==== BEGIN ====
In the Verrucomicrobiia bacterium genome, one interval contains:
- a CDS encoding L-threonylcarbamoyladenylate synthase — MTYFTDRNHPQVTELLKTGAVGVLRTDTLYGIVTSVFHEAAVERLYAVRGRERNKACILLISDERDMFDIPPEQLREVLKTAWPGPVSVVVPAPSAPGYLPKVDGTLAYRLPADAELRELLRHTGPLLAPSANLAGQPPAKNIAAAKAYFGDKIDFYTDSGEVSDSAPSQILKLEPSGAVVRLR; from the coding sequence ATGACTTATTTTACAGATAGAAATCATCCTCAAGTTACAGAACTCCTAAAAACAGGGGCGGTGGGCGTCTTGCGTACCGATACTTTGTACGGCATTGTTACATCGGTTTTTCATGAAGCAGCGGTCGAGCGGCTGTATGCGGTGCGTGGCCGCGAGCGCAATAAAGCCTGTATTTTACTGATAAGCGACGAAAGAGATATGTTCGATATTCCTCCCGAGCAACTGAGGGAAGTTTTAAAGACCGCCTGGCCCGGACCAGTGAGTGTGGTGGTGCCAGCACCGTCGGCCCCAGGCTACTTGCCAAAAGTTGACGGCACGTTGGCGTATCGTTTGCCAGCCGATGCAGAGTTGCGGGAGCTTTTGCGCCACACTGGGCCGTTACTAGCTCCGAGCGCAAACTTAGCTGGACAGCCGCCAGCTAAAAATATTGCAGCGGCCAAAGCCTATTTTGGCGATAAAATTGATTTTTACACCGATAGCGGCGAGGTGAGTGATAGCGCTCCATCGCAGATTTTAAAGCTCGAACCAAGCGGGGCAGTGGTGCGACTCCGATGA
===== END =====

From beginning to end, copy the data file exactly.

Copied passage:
In the Verrucomicrobiia bacterium genome, one interval contains:
- a CDS encoding L-threonylcarbamoyladenylate synthase — MTYFTDRNHPQVTELLKTGAVGVLRTDTLYGIVTSVFHEAAVERLYAVRGRERNKACILLISDERDMFDIPPEQLREVLKTAWPGPVSVVVPAPSAPGYLPKVDGTLAYRLPADAELRELLRHTGPLLAPSANLAGQPPAKNIAAAKAYFGDKIDFYTDSGEVSDSAPSQILKLEPSGAVVRLR; from the coding sequence ATGACTTATTTTACAGATAGAAATCATCCTCAAGTTACAGAACTCCTAAAAACAGGGGCGGTGGGCGTCTTGCGTACCGATACTTTGTACGGCATTGTTACATCGGTTTTTCATGAAGCAGCGGTCGAGCGGCTGTATGCGGTGCGTGGCCGCGAGCGCAATAAAGCCTGTATTTTACTGATAAGCGACGAAAGAGATATGTTCGATATTCCTCCCGAGCAACTGAGGGAAGTTTTAAAGACCGCCTGGCCCGGACCAGTGAGTGTGGTGGTGCCAGCACCGTCGGCCCCAGGCTACTTGCCAAAAGTTGACGGCACGTTGGCGTATCGTTTGCCAGCCGATGCAGAGTTGCGGGAGCTTTTGCGCCACACTGGGCCGTTACTAGCTCCGAGCGCAAACTTAGCTGGACAGCCGCCAGCTAAAAATATTGCAGCGGCCAAAGCCTATTTTGGCGATAAAATTGATTTTTACACCGATAGCGGCGAGGTGAGTGATAGCGCTCCATCGCAGATTTTAAAGCTCGAACCAAGCGGGGCAGTGGTGCGACTCCGATGA